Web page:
Wednesday, October 26 2016


New industrial revolution will be digitally-centered

Update: June, 17/2016 - 12:03
Employees of the HCM City-based Dien Quang Lamps JSC work on a compact bulb production line. Viet Nam is urged to strengthen market-based reforms and invest in education and training in order to take advantage of opportunities arising from the next digitalisation-driven production revolution. — VNA/VNS Photo An Hieu

HÀ NỘI — Việt Nam should strengthen market-based reforms and invest in education and training in order to take advantage of opportunities arising from the next digitalisation-driven production revolution, experts have said.

At the workshop, “The Next Production Revolution and its policy implications” jointly held by the Ministry of Foreign Affairs and the Organisation for Economic Co-operation and Development (OECD), yesterday in Hà Nội, experts said that the world was on the brink of the next production revolution with profound technological breakthroughs, while Việt Nam was embarking on the new stage of development and integration with accelerated industrialisation from 2016 to 2020.

Besides opportunities, the next production revolution posed challenges to Việt Nam particularly the challenge of further lagging behind, according to the experts.

It is time for policy-makers in Việt Nam to acquire a better understanding of the digital revolution to make the best of the revolution’s opportunities in its early stages and to speed up industrialisation and modernisation, experts at the OECD said.

They were optimistic that Việt Nam would turn into a high-income country in the next four decades.

Deputy minister of Foreign Affairs Bùi Thanh Sơn said that innovative thinking was critical for Việt Nam to move forward while the country was losing its competitiveness in low-cost labour.

Trần Đình Thiên, director of Việt Nam Institute of Economics, said Việt Nam signed free trade agreements with the world’s giant economies such as the European Union, Korea and the US.

“Amidst rapid integration coupled with the approaching next production revolution, if Việt Nam went on the right path, the country could take a giant leap,” Thiên said.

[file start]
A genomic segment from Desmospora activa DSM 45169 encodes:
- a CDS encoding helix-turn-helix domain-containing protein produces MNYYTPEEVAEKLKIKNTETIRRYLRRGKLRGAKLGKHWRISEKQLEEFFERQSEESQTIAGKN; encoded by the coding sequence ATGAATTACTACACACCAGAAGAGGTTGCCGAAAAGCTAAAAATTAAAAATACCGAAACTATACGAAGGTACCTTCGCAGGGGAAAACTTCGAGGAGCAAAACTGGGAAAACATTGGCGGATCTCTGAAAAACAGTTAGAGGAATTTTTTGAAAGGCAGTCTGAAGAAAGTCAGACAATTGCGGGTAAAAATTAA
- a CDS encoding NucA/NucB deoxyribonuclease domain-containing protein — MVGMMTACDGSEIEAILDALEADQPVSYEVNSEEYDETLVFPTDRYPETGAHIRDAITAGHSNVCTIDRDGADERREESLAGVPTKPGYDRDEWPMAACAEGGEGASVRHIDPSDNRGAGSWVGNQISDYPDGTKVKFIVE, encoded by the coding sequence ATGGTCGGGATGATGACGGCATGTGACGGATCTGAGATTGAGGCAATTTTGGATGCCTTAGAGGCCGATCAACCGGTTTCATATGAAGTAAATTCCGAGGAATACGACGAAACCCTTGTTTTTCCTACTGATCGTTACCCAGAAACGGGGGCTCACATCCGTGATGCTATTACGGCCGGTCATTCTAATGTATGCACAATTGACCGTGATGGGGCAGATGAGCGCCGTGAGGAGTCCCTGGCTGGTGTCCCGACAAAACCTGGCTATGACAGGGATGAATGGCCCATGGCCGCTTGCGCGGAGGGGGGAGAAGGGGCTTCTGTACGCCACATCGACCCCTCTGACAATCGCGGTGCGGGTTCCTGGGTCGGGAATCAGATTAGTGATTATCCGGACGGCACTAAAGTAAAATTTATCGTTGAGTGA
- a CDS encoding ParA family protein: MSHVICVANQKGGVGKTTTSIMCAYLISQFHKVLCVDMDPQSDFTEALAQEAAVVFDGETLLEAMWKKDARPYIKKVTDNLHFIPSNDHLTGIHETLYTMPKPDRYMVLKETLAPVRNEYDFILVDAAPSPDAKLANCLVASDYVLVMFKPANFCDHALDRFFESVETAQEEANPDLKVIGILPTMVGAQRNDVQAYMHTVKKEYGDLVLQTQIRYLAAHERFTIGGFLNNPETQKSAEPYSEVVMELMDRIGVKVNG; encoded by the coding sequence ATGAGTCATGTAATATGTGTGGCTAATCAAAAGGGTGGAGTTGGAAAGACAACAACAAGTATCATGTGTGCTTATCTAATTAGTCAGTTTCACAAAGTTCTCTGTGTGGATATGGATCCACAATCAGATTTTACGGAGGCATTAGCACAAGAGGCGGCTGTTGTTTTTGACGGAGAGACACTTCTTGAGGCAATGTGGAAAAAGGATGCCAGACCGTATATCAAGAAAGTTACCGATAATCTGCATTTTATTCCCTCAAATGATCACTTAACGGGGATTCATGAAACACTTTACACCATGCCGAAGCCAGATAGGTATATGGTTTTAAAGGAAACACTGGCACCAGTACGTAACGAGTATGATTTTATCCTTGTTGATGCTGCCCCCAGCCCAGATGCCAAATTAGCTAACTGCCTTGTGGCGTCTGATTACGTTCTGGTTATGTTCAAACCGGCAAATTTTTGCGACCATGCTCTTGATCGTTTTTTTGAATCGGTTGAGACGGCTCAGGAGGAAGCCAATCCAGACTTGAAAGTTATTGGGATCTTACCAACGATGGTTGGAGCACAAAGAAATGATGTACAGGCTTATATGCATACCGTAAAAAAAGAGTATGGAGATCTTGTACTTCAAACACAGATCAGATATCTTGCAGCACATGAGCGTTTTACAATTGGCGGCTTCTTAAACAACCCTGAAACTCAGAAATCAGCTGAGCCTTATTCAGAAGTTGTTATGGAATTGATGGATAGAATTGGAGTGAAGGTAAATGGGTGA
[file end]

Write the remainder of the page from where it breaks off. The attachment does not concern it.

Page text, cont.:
Kensuke Tanaka, head of the OECD Development Centre’s Asia Desk, said at the conference that strengthening market-based reforms, SOE reforms and reforms to education and training to meet demand for skilled labour were essential.

OECD, on its website, says that the spread of global value chains, the increasing importance and mainstreaming of knowledge-based capital, and the rise of the digital economy, are ushering in the “next production revolution”.

However, a number of policy challenges must be tackled to enable the next production revolution, the website says.

The world went through three industrial revolutions, according to the World Economic Forum. The first was in 1784 using water and steam power to mechanise production. The second was in 1870 using electric power to create mass production, and the third took place in 1969 using electronics and information technology to automate production. Now a digital revolution was in the making.

Education reform

Investing in education and training was now the clear choice for Việt Nam to be able to grasp opportunities from the next production revolution, the OECD experts said at the conference.

Alistair Nolan, senior policy analyst at the OECD’s Directorate for Science, Technology and Innovation said that as the digital revolution and globalisation were bringing radical changes to the world of work, education and training systems need constant attention.

It was also important to improve the link between supply and demand in the labour market, which was a key factor for success, the experts stressed. — VNS



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